Criticism has plucked the imaginary flowers on the chain not in order that man shall continue to bear that chain without fantasy or consolation, but so that he shall throw off the chain and pluck the living flower. The criticism of religion disillusions man, so that he will think, act, and fashion his reality like a man who has discarded his illusions and regained his senses, so that he will move around himself as his own true Sun. Religion is only the illusory Sun which revolves around man as long as he does not revolve around himself.

It is, therefore, the task of history, once the other-world of truth has vanished, to establish the truth of this world. It is the immediate task of philosophy, which is in the service of history, to unmask self-estrangement in its unholy forms once the holy form of human self-estrangement has been unmasked. Thus, the criticism of Heaven turns into the criticism of Earth, the criticism of religion into the criticism of law, and the criticism of theology into the criticism of politics.
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Re: Palestine: from the fall of the Ottomans to Today

Postby Jason » Thu Dec 18, 2008 1:47 pm

Leyla Shen wrote:Man, you are a piece of intricate ornamental work, chiming copious self-loving detail over Genius land from atop your generous phallic tower, eh?


I dunno about everyone else, but I feel mightily threatened and inadequate when confronted with your awe-inspiring use of language - your words obviously reflect an intellect of such power and magnitude that the sun itself appears like a shrivelled dead pea in comparison.
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Re: Palestine: from the fall of the Ottomans to Today

Postby vicdan » Thu Dec 18, 2008 2:37 pm

Leyla Shen wrote:Man, you are a piece of intricate ornamental work, chiming copious self-loving detail over Genius land from atop your generous phallic tower, eh?
Come on, girl, you haven't quite piled the Pelion upon Ossa, bad-metaphor-wise! Keep up the good effort! You can reach even greater heights of absurdity!

Nice of you to work my mighty phallus in, though. Is that a woman thing, accusing men of phallic obsessions when pushed into a corner, or just a Leyla thing? What are you going to do next, demand gentlemanly behavior?

An ignominious retreat into the comfort of whining victimhood. How fucking pathetic.

Oh, really? Whilst I wouldn’t, myself, at all discredit examining religion as palliative and analgesic, what Marx was actually talking about was the fantasy-driven (illusory) nature of religion, which veils the economic reality of the poor.
if you are gonna grab a single word, at least retain its minimal context. Marx used the words 'illusory happiness'. More palliative than intoxicating. Marx describes the role of religion as not distoring man's perception of reality, but rather alleviating the pain of that perception, and thus removing the impetus to improve the real condition. The illusion in question is not the veridical illusion, but an algesic one; not misperceiving the world, but concealing the real pain of misperceiving the world. The analgesic attributes of opiates are exactly the analogy here. The salient trait of opiates here is not that they make you hallucinate, it's that they let you not give a fuck that you are in pain. Illusory happiness, not illusory perception.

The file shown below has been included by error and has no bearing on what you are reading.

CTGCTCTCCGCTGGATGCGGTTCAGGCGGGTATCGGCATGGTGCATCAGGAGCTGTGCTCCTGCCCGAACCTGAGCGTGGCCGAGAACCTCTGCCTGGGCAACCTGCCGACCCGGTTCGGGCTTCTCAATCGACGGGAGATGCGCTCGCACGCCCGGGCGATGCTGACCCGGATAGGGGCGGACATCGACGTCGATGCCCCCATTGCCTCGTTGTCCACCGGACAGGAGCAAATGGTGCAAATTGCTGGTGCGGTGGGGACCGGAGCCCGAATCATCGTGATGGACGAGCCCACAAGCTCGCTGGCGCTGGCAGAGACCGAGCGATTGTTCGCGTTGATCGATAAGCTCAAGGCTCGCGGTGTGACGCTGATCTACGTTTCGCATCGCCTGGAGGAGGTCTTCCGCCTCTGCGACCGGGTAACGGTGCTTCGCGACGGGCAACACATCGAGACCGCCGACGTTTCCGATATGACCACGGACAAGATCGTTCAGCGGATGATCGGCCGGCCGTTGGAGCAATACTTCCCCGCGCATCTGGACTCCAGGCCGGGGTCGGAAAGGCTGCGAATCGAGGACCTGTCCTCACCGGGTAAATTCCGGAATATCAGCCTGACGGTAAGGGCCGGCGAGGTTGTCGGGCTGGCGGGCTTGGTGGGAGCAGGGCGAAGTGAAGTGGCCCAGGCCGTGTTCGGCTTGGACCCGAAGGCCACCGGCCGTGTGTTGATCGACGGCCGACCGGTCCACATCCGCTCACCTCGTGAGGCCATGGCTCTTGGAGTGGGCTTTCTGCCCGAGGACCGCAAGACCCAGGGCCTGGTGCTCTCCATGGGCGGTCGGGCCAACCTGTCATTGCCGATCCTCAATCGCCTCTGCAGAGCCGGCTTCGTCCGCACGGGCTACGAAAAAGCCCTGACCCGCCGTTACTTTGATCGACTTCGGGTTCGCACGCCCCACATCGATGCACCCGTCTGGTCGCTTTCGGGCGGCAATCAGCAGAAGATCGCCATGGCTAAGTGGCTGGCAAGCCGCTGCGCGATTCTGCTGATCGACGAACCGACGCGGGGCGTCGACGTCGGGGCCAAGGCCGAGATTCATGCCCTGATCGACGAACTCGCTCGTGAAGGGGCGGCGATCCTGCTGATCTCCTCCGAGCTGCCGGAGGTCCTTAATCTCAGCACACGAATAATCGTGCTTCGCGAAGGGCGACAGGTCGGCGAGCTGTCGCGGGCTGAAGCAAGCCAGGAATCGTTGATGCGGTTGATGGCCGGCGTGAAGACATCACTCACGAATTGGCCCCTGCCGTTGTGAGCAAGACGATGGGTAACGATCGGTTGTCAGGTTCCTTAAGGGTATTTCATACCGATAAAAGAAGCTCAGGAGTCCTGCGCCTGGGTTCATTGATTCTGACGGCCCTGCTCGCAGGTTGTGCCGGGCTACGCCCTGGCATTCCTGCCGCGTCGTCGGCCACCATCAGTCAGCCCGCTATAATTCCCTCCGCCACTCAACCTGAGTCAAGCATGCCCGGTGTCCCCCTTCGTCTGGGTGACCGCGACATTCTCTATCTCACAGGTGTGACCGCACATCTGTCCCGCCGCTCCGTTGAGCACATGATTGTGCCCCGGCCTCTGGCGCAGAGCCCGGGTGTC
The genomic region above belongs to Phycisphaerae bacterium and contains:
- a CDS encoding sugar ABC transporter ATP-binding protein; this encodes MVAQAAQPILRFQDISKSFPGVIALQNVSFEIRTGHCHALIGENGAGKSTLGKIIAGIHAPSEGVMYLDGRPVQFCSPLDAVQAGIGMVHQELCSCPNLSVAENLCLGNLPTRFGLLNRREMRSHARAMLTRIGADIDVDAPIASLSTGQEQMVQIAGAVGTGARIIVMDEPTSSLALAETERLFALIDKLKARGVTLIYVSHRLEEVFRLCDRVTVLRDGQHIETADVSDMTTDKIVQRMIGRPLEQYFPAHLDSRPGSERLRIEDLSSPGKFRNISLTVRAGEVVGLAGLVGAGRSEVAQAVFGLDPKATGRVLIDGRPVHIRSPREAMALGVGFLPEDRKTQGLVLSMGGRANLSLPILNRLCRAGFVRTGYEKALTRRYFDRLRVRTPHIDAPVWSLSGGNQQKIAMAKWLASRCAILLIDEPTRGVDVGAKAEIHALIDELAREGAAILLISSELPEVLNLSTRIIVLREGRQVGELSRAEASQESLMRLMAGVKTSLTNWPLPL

P.S. Anyone who takes Marx seriously deserves to be laughed out of town. He sucked as a philosopher, as an economist, and as a political theorist. In fact, I am hard-pressed to think of a single major discipline he stuck his beard into, which he didn't end up sucking at.
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Re: Palestine: from the fall of the Ottomans to Today

Postby Leyla Shen » Thu Dec 18, 2008 3:23 pm

Jason wrote:
Leyla Shen wrote:Man, you are a piece of intricate ornamental work, chiming copious self-loving detail over Genius land from atop your generous phallic tower, eh?


I dunno about everyone else, but I feel mightily threatened and inadequate when confronted with your awe-inspiring use of language - your words obviously reflect an intellect of such power and magnitude that the sun itself appears like a shrivelled dead pea in comparison.


(Heh.)

Intoxicating, innit? :)
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Re: Palestine: from the fall of the Ottomans to Today

Postby Leyla Shen » Thu Dec 18, 2008 3:35 pm

VD wrote:

Come on, girl, you haven't quite piled the Pelion upon Ossa, bad-metaphor-wise! Keep up the good effort! You can reach even greater heights of absurdity!

Nice of you to work my mighty phallus in, though. Is that a woman thing, accusing men of phallic obsessions when pushed into a corner, or just a Leyla thing?


It means you’re a disingenuous, egotistical wanker. If you can’t understand that, though, I’m quite happy to frame my criticisms in the feminine. Just say the magic word, “cunt.”

What are you going to do next, demand gentlemanly behaviour?


Who, me? Well, if I wasn’t convinced of your deluded and insane nature regarding the matter before (which, by the way, I was), I certainly would be now.

An ignominious retreat into the comfort of whining victimhood. How fucking pathetic.


That, my mentally disheveled little dipshit, is too good coming from you, the self-righteous champion of victims!